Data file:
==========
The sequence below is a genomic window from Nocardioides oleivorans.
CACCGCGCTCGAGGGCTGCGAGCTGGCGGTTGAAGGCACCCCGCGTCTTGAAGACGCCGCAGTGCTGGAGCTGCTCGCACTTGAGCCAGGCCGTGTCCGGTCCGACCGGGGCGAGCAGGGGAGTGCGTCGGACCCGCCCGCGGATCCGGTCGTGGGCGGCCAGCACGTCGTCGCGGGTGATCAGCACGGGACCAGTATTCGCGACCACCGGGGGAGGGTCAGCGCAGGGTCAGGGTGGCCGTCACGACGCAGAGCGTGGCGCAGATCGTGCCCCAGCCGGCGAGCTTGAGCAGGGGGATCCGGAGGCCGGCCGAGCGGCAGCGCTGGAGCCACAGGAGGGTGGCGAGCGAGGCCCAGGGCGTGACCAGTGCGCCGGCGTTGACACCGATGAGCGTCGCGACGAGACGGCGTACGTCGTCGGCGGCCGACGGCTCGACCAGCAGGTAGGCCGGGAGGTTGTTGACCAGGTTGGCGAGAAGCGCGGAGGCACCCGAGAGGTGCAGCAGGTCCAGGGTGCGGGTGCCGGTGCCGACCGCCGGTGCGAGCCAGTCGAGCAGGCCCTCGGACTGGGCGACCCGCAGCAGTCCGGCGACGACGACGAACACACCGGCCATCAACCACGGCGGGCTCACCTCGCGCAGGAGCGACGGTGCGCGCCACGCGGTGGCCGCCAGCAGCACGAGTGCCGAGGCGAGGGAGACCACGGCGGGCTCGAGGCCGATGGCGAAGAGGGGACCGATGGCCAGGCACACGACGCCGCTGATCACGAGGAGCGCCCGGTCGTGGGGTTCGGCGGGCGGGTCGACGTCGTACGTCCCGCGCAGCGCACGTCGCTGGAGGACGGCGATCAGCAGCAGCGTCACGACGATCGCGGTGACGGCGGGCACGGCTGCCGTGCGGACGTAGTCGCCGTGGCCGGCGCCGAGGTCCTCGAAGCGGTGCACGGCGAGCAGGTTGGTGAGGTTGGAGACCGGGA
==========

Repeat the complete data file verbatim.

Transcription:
The sequence below is a genomic window from Nocardioides oleivorans.
CACCGCGCTCGAGGGCTGCGAGCTGGCGGTTGAAGGCACCCCGCGTCTTGAAGACGCCGCAGTGCTGGAGCTGCTCGCACTTGAGCCAGGCCGTGTCCGGTCCGACCGGGGCGAGCAGGGGAGTGCGTCGGACCCGCCCGCGGATCCGGTCGTGGGCGGCCAGCACGTCGTCGCGGGTGATCAGCACGGGACCAGTATTCGCGACCACCGGGGGAGGGTCAGCGCAGGGTCAGGGTGGCCGTCACGACGCAGAGCGTGGCGCAGATCGTGCCCCAGCCGGCGAGCTTGAGCAGGGGGATCCGGAGGCCGGCCGAGCGGCAGCGCTGGAGCCACAGGAGGGTGGCGAGCGAGGCCCAGGGCGTGACCAGTGCGCCGGCGTTGACACCGATGAGCGTCGCGACGAGACGGCGTACGTCGTCGGCGGCCGACGGCTCGACCAGCAGGTAGGCCGGGAGGTTGTTGACCAGGTTGGCGAGAAGCGCGGAGGCACCCGAGAGGTGCAGCAGGTCCAGGGTGCGGGTGCCGGTGCCGACCGCCGGTGCGAGCCAGTCGAGCAGGCCCTCGGACTGGGCGACCCGCAGCAGTCCGGCGACGACGACGAACACACCGGCCATCAACCACGGCGGGCTCACCTCGCGCAGGAGCGACGGTGCGCGCCACGCGGTGGCCGCCAGCAGCACGAGTGCCGAGGCGAGGGAGACCACGGCGGGCTCGAGGCCGATGGCGAAGAGGGGACCGATGGCCAGGCACACGACGCCGCTGATCACGAGGAGCGCCCGGTCGTGGGGTTCGGCGGGCGGGTCGACGTCGTACGTCCCGCGCAGCGCACGTCGCTGGAGGACGGCGATCAGCAGCAGCGTCACGACGATCGCGGTGACGGCGGGCACGGCTGCCGTGCGGACGTAGTCGCCGTGGCCGGCGCCGAGGTCCTCGAAGCGGTGCACGGCGAGCAGGTTGGTGAGGTTGGAGACCGGGA